Branching coral as a macroalgal refuge in a marginal coral reef system

Bennett, S., Vergés, A., and Bellwood, D.R. (2010) Branching coral as a macroalgal refuge in a marginal coral reef system. Coral Reefs, 29 (2). pp. 471-480.

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Marginal coral reef systems may provide valuable insights into the nature of ecosystem processes in systems on the trajectory towards a phase shift to an alternate ecosystem state. This study investigates the process of herbivory in a marginal coral reef system in the Keppel Islands at the southern end of the Great Barrier Reef. Branching Acropora coral and the brown macroalga Lobophora variegata occupied up to 95% of the reef crest substratum at the three surveyed reefs. Feeding rates of herbivorous fishes and removal rates of Lobophora were directly quantified within areas of branching Acropora and on planar surfaces. Feeding rates by herbivorous fishes were habitat dependent with the highest bite rates being found in planar habitats for both Lobophora and the epilithic algal matrix (EAM) by 1–2 orders of magnitude, respectively. Feeding rates on Lobophora were, however, much lower than rates on the EAM. The low rates of Lobophora removal and significantly lower rates of herbivory in branching habitats were consistent with the high biomass of this brown alga throughout the Keppel Islands and with its distribution on reef crests, where Lobophora biomass was 20 times greater in branching than in planar habitats. This lack of feeding by herbivorous fishes within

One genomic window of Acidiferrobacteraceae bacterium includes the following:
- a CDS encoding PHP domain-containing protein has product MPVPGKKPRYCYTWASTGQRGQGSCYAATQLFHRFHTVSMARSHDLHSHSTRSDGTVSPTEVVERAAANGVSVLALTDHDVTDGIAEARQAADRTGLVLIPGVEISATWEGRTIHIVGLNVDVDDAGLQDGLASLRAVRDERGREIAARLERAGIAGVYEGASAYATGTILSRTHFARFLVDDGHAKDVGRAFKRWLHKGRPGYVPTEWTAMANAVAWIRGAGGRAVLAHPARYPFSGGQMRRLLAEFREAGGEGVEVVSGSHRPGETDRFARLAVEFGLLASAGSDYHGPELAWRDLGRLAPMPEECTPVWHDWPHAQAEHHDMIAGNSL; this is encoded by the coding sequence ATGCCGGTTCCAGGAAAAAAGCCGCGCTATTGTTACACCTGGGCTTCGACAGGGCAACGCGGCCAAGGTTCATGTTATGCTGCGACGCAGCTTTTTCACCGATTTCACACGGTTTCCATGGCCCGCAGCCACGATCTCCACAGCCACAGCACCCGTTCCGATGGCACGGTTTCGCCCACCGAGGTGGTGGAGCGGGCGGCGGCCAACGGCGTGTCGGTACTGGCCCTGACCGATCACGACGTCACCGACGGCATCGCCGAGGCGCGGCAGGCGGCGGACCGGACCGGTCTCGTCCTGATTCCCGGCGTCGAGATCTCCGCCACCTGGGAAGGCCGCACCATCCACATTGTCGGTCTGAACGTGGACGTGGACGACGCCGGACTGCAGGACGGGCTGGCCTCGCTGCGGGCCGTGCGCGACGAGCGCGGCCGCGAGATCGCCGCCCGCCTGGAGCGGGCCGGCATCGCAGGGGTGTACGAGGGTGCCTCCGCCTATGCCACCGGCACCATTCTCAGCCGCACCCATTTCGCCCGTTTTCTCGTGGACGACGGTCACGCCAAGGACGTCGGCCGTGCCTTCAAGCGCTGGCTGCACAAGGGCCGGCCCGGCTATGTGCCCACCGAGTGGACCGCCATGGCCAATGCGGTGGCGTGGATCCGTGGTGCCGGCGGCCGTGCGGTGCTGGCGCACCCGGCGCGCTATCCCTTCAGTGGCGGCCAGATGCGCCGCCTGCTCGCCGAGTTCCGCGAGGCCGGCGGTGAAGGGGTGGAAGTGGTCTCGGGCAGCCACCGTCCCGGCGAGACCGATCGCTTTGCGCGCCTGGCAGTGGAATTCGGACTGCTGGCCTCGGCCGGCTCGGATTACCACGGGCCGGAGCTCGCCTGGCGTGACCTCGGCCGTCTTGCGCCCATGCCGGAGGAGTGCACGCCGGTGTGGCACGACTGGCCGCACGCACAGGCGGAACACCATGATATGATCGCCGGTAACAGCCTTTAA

Item ID: 15104
Item Type: Article (Research - C1)
ISSN: 1432-0975
Keywords: herbivory; Lobophora variegata; ecosystem function; phase shift; resilience; coral reef
Date Deposited: 09 Dec 2010 22:59
FoR Codes: 06 BIOLOGICAL SCIENCES > 0602 Ecology > 060205 Marine and Estuarine Ecology (incl Marine Ichthyology) @ 100%
SEO Codes: 96 ENVIRONMENT > 9605 Ecosystem Assessment and Management > 960507 Ecosystem Assessment and Management of Marine Environments @ 100%
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